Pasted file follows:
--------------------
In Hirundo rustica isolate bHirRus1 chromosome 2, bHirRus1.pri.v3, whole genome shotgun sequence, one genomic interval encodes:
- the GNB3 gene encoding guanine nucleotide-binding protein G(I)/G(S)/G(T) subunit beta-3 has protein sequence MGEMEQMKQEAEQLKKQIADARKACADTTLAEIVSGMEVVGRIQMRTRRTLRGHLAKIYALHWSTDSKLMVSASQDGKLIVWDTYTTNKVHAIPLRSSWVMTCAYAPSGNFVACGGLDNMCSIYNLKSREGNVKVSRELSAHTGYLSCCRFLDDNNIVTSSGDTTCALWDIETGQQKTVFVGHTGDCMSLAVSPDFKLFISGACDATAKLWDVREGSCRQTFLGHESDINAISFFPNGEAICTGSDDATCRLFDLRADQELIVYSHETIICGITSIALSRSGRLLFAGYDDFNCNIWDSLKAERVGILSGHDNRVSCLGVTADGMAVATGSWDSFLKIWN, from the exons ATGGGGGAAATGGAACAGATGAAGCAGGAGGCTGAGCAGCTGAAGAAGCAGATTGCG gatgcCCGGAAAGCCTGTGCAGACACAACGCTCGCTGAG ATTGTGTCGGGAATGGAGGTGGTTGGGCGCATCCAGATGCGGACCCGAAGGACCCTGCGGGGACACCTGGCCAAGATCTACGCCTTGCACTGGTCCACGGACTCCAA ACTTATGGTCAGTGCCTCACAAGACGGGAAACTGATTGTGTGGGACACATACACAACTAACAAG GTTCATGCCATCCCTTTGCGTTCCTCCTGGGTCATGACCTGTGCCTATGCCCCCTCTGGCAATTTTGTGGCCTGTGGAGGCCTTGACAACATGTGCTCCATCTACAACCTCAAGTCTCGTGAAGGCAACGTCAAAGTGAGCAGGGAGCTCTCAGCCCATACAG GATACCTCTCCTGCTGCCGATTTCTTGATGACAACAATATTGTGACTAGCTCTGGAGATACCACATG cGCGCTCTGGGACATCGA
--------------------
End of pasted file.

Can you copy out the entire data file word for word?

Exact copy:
In Hirundo rustica isolate bHirRus1 chromosome 2, bHirRus1.pri.v3, whole genome shotgun sequence, one genomic interval encodes:
- the GNB3 gene encoding guanine nucleotide-binding protein G(I)/G(S)/G(T) subunit beta-3 has protein sequence MGEMEQMKQEAEQLKKQIADARKACADTTLAEIVSGMEVVGRIQMRTRRTLRGHLAKIYALHWSTDSKLMVSASQDGKLIVWDTYTTNKVHAIPLRSSWVMTCAYAPSGNFVACGGLDNMCSIYNLKSREGNVKVSRELSAHTGYLSCCRFLDDNNIVTSSGDTTCALWDIETGQQKTVFVGHTGDCMSLAVSPDFKLFISGACDATAKLWDVREGSCRQTFLGHESDINAISFFPNGEAICTGSDDATCRLFDLRADQELIVYSHETIICGITSIALSRSGRLLFAGYDDFNCNIWDSLKAERVGILSGHDNRVSCLGVTADGMAVATGSWDSFLKIWN, from the exons ATGGGGGAAATGGAACAGATGAAGCAGGAGGCTGAGCAGCTGAAGAAGCAGATTGCG gatgcCCGGAAAGCCTGTGCAGACACAACGCTCGCTGAG ATTGTGTCGGGAATGGAGGTGGTTGGGCGCATCCAGATGCGGACCCGAAGGACCCTGCGGGGACACCTGGCCAAGATCTACGCCTTGCACTGGTCCACGGACTCCAA ACTTATGGTCAGTGCCTCACAAGACGGGAAACTGATTGTGTGGGACACATACACAACTAACAAG GTTCATGCCATCCCTTTGCGTTCCTCCTGGGTCATGACCTGTGCCTATGCCCCCTCTGGCAATTTTGTGGCCTGTGGAGGCCTTGACAACATGTGCTCCATCTACAACCTCAAGTCTCGTGAAGGCAACGTCAAAGTGAGCAGGGAGCTCTCAGCCCATACAG GATACCTCTCCTGCTGCCGATTTCTTGATGACAACAATATTGTGACTAGCTCTGGAGATACCACATG cGCGCTCTGGGACATCGA